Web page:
With the Pittsburgh Penguins not having a lot of cap space, a lot of people will think that they don’t have time to go out into the open market and sign a free agent. However, with the Seattle Kraken destined to take a player off their hands, and the fact that Ron Hextall has no loyalty to most of these players, Pittsburgh could feasibly make enough room to be a player in free agency. That brings us to Tomas Tatar.
He’s going to be hitting the open market after another rock-solid regular season with the Montreal Canadiens. He had 10 goals and 30 points in 50 games, though was a healthy scratch for most of the Stanley Cup Playoffs. He didn’t get a chance to show what he’s fully capable of, and in Pittsburgh, that wouldn’t be a problem. Here’s a look at why Tatar and the Penguins look like a perfect match.
He gets to the prime scoring areas
Throughout his career, Tatar has made a knack for going to the high-danger areas and producing. For reference, here’s his isolated 5v5 impact, courtesy of Micah Blake McCurdy’s site HockeyViz:
The redder an area is, the more chances a player is getting. Tatar’s been excellent in front of the net and it helped him put up 57 goals and 149 points in 198 career games with Montreal. This doesn’t look like a player that should be getting health-scratched in the playoffs for “reasons.”
This is further evidenced by his SKATR Chart on Evolving Hockey, where they tracked all of his action in the offensive zone this season:
Even though Tatar only had 10 goals in 50 games, I would chalk that up to being more bad luck than anything else. He had plenty of shots from areas that he scored in, but the puck didn’t go into the net. Sometimes, that’s the way hockey goes and none could relate more to this than Jake Guentzel. Guentzel was the whipping boy among fans after the Penguins lost to the Islanders because he didn’t score, though it wasn’t for a lack of trying. He led the team in high-danger chances for and individual scoring chances for at even-strength in those six playoff games. Like Tatar, the puck wasn’t going in like normal which leads to skewed perceptions of a player who’s been otherwise very productive.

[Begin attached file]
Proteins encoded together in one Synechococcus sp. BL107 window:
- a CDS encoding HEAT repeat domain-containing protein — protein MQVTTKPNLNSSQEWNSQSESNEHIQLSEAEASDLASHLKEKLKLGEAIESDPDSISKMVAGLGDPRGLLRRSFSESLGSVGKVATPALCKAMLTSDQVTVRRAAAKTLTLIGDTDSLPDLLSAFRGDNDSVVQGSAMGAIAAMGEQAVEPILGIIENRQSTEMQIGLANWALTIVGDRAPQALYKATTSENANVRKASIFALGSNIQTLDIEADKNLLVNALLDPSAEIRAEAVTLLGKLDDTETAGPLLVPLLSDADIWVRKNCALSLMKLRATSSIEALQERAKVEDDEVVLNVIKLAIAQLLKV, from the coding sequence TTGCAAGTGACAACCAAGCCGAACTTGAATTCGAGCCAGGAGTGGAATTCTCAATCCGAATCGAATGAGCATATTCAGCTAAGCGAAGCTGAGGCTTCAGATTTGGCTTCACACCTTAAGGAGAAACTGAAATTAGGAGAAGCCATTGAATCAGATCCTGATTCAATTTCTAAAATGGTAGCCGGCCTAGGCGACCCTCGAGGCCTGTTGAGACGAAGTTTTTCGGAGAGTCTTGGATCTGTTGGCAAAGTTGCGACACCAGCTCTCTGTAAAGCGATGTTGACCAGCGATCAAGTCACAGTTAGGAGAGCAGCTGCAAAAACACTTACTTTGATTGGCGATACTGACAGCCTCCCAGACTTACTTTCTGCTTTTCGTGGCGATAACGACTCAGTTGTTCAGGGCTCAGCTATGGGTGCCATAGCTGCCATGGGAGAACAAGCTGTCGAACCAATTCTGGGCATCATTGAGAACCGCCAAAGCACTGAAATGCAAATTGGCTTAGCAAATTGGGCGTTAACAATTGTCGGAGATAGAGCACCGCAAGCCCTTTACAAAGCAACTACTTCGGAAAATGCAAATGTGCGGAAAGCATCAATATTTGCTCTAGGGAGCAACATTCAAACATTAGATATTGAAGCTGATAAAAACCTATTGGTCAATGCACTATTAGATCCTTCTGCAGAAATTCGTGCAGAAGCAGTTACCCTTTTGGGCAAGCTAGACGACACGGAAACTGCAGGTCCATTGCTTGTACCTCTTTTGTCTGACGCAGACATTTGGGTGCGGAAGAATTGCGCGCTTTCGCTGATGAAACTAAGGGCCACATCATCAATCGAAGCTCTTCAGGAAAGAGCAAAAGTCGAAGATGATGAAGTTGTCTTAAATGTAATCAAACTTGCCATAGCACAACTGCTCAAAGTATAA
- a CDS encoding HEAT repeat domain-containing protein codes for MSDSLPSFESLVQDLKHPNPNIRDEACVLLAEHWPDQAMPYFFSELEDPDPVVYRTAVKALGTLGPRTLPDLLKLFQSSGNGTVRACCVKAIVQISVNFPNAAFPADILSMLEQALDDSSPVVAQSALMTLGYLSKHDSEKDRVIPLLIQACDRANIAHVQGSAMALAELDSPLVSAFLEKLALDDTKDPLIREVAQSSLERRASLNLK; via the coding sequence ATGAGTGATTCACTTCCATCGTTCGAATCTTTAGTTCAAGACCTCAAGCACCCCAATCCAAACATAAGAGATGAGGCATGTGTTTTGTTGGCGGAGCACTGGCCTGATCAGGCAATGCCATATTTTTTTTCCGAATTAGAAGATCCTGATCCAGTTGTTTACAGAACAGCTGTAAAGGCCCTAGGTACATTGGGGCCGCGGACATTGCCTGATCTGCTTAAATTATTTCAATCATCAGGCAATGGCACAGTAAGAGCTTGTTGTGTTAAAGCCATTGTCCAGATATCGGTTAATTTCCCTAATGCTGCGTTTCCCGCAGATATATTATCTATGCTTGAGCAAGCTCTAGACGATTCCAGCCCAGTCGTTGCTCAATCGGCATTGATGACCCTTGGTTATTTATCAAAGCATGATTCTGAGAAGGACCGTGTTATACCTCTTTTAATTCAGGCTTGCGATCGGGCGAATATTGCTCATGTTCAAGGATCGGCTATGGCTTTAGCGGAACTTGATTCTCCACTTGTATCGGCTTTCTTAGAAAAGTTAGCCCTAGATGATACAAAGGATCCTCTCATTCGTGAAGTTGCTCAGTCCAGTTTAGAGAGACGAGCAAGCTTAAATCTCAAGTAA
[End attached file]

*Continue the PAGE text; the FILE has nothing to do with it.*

Contract will be relatively inexpensive
With Tatar not producing as much this season (compared to his last two 20 goal seasons), this looks like a deal that’s primed to be a “prove it contract.” Cody Ceci did something similar with the Penguins this season after struggling in both Ottawa and Toronto. He signed a one-year $1.25M contract and played the best hockey of his career and now he’s going to cash out because of it. The same can be said of Kevin Shattenkirk when he signed with the Tampa Bay Lightning in 2019. He took one of those “prove it” deals and had his best season in a few years and got rewarded the next year with a three-year contract from the Anaheim Ducks.
The Penguins are in a position to do this again with Tatar and it wouldn’t mess up their salary cap situation. They’re not going to have to get into a large-scale bidding war for him since Tatar isn’t likely going to break the bank. For a franchise with a window rapidly closing, you need all the good-value contracts you can get and this one would likely certainly qualify.
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Jason Zucker’s Replacement
It’s no secret that Zucker struggled mightily for the Penguins this past season. He had just nine goals and 18 points in 38 games and also battled confidence issues throughout the season. It seemed like every time he came into the zone with the puck, he’d be pass first, instead of being selfish. He’s also under contract for two more seasons at $5.5M per, so he’s making way too much money for the value that he brings to the team.
Tatar would be everything the Penguins have needed on the second line & then some. Here’s an even deeper look at his work from the past three seasons:
The higher a player is on the positive side, the more he’s doing to help his team win. He not only provides great value at 5V5, but he can also help contribute to the man-advantage as well. When we compare this to how Zucker has been the last three years, it’s not even close:
Zucker provides negative value at both even-strength and on the man-advantage. When he’s on the ice, Pittsburgh is conceding more chances at the other end of the rink, which isn’t beneficial. With Tatar on the ice, his team had the puck in the offensive zone virtually every shift, which led to three expected goals for at 5v5 and close to two actual goals for.
This would also go a long way for Evgeni Malkin. When Malkin is at his best, he’s knifing through players left and right trying to set up his linemates. It’s the biggest reason why James Neal was able to score 40 goals on his line eight years ago. The same can be said when Phil Kessel played on his line and was a point-per-game player. Tatar is close to a pure finisher like those two and would be the best winger Pittsburgh has had on that line since Kessel left.
The bottom line
This coming season is probably the last best chance for the Penguins to win another Stanley Cup in the Crosby/Malkin era. Because of that, they need to go all-in before some tough decisions are made in the following offseason on numerous players. There’s no time to settle and go bargain hunting for another Mark Jankowski with so many great players available. Getting a player like Tatar would go a long way for Pittsburgh to be a strong contender next season.